Action Taken
The coverage of the application of a variety of tools and techniques and legal/ethical issues related to digital forensics were continued.
Source: Staff observation.
Case studies used in the forensics investigation assessment are limited.
Explore new case studies for the assessment.
Action Taken
A new case scenario was included in the assessment specification.
Source: Student Unit and Teaching Evaluations (SUTE) feedback and Unit Coordinator's reflection.
The textbook does not address the Australian legal frameworks relevant to electronic crime and digital forensics, which is a topic of significant interest for students.
Include Australian legal frameworks associated with electronic crime and digital forensics in the unit.
Action Taken
Source: SUTE feedback and Unit Coordinator's reflection.
The group assessment weighting does not adequately reflect the necessary effort required to enhance student dedication and the quality of their work.
Review the weighting of the assessments and adjust them to better reflect the effort required for the group-based assessment, while also ensuring that the weightage of the individual component is appropriately balanced.
Action Taken
Unit learning Outcomes

On successful completion of this unit, you will be able to:

  1. Define electronic crime and digital forensics
  2. Describe the role of digital forensic professionals in investigation and prevention of electronic crime in business environments
  3. Apply a systematic approach to the capture, recording, and analysis of events in a digital forensic investigation
  4. Discuss the legal issues involved in a forensic investigation and in current professional forensic practice
  5. Prepare a design and report for a digital forensic investigation.

The Australian Computer Society (ACS), the professional association for Australia's ICT sector, recognises the Skills Framework for the Information Age (SFIA). SFIA is adopted by organisations, governments, and individuals in many countries and provides a widely used and consistent definition of ICT skills. SFIA is increasingly being used when developing job descriptions and role profiles. ACS members can use the tool MySFIA to build a skills profile.

This unit contributes to the following workplace skills as defined by SFIA 8 (the SFIA code is included):

  • Digital forensics (DGFS)
  • Network Support (NTAS)
  • Penetration testing (PENT)
  • Problem Management (PBMG)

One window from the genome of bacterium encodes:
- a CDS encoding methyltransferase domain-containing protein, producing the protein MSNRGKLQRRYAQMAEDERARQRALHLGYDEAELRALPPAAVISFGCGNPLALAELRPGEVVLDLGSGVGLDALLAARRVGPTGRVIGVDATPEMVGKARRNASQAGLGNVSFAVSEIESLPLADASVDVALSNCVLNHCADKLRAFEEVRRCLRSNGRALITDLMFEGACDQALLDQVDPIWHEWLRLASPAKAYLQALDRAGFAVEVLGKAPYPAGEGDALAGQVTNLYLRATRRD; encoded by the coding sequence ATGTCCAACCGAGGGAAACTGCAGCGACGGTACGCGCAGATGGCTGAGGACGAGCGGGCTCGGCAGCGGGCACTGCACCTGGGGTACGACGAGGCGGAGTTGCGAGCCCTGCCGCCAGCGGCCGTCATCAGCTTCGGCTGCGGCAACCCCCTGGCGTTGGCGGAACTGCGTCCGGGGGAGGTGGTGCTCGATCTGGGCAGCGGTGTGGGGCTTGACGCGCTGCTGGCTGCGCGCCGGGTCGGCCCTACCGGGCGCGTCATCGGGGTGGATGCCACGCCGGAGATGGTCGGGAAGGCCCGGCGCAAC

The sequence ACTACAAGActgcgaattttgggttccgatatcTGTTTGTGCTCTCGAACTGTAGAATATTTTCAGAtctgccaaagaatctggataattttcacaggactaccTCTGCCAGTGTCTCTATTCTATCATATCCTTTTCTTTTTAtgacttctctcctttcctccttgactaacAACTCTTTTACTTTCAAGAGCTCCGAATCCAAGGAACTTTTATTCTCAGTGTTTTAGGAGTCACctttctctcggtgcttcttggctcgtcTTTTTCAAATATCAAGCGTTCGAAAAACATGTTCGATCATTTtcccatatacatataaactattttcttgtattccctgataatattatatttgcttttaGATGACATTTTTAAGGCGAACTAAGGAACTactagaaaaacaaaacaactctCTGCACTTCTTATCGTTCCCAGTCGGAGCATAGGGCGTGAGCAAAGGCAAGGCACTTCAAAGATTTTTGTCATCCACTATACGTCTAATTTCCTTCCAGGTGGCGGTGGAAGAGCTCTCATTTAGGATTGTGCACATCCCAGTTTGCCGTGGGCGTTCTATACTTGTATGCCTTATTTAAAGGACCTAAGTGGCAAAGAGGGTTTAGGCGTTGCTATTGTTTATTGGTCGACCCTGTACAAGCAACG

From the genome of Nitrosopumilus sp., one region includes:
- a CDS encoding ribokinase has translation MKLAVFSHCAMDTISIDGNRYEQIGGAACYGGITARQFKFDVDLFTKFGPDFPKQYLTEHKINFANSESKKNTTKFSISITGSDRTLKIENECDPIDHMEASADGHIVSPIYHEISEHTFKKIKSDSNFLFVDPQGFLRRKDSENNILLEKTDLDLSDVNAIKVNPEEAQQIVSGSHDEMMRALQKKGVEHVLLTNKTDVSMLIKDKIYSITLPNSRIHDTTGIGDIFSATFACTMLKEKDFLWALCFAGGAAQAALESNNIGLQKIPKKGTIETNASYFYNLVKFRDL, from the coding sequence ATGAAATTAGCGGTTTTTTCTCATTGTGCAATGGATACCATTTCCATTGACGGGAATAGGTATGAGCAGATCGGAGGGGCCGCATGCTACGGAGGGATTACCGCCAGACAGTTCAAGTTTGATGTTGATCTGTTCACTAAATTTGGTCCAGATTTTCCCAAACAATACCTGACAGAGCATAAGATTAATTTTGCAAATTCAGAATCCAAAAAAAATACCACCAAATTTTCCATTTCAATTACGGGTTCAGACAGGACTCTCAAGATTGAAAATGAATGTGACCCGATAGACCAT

• Incident Management (USUP)
  • Information security ( SCTY)

The National Initiative for Cybersecurity Education (NICE) Framework defines knowledge, skills and tasks needed to perform various cyber security roles. Developed by the National Institute of Standards and Technology (NIST), the NICE Framework is used by organisations to plan their workforce, including recruit into cyber security positions.

This unit helps prepare you for roles within electronic crime investigation unit of law enforcement agencies, government departments, and businesses, contributing to the following knowledge and skills:

  • K0003 Knowledge of laws, regulations, policies, and ethics as they relate to cybersecurity and privacy.
  • K0117 Knowledge of file system implementations (e.g., New Technology File System [NTFS], File Allocation Table [FAT], File Extension [EXT]).
  • K0622 Knowledge of controls related to the use, processing, storage, and transmission of data.

Alignment of Assessment Tasks to Learning Outcomes
Assessment Tasks Learning Outcomes
1 2 3 4 5
1 - In-class Test(s)
2 - Written Assessment
3 - Online Test
Alignment of Graduate Attributes to Learning Outcomes
Introductory Level
Intermediate Level
Graduate Level
Graduate Attributes Learning Outcomes
1 2 3 4 5
1 - Communication
2 - Problem Solving
3 - Critical Thinking
4 - Information Literacy
5 - Team Work
6 - Information Technology Competence
7 - Cross Cultural Competence
8 - Ethical practice
Alignment of Assessment Tasks to Graduate Attributes
Introductory Level
Intermediate Level
Graduate Level
Assessment Tasks Graduate Attributes
1 2 3 4 5 6 7 8 9 10